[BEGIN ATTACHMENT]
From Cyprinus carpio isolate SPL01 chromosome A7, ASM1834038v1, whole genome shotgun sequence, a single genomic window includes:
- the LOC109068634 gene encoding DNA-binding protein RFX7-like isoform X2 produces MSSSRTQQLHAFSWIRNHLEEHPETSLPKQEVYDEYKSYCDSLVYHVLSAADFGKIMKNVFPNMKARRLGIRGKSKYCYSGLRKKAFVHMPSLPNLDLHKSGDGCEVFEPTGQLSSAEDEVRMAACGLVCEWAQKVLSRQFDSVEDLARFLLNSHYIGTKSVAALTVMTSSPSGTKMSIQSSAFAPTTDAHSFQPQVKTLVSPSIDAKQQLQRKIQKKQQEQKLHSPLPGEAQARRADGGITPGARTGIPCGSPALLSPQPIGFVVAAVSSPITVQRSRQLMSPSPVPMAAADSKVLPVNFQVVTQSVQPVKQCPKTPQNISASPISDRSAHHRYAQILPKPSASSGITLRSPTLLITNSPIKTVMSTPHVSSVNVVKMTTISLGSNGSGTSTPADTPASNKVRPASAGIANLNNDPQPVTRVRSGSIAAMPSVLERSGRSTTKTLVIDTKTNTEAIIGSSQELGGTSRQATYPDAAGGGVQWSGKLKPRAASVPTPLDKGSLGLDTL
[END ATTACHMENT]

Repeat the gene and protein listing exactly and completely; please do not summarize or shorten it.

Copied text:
From Cyprinus carpio isolate SPL01 chromosome A7, ASM1834038v1, whole genome shotgun sequence, a single genomic window includes:
- the LOC109068634 gene encoding DNA-binding protein RFX7-like isoform X2 produces MSSSRTQQLHAFSWIRNHLEEHPETSLPKQEVYDEYKSYCDSLVYHVLSAADFGKIMKNVFPNMKARRLGIRGKSKYCYSGLRKKAFVHMPSLPNLDLHKSGDGCEVFEPTGQLSSAEDEVRMAACGLVCEWAQKVLSRQFDSVEDLARFLLNSHYIGTKSVAALTVMTSSPSGTKMSIQSSAFAPTTDAHSFQPQVKTLVSPSIDAKQQLQRKIQKKQQEQKLHSPLPGEAQARRADGGITPGARTGIPCGSPALLSPQPIGFVVAAVSSPITVQRSRQLMSPSPVPMAAADSKVLPVNFQVVTQSVQPVKQCPKTPQNISASPISDRSAHHRYAQILPKPSASSGITLRSPTLLITNSPIKTVMSTPHVSSVNVVKMTTISLGSNGSGTSTPADTPASNKVRPASAGIANLNNDPQPVTRVRSGSIAAMPSVLERSGRSTTKTLVIDTKTNTEAIIGSSQELGGTSRQATYPDAAGGGVQWSGKLKPRAASVPTPLDKGSLGLDTL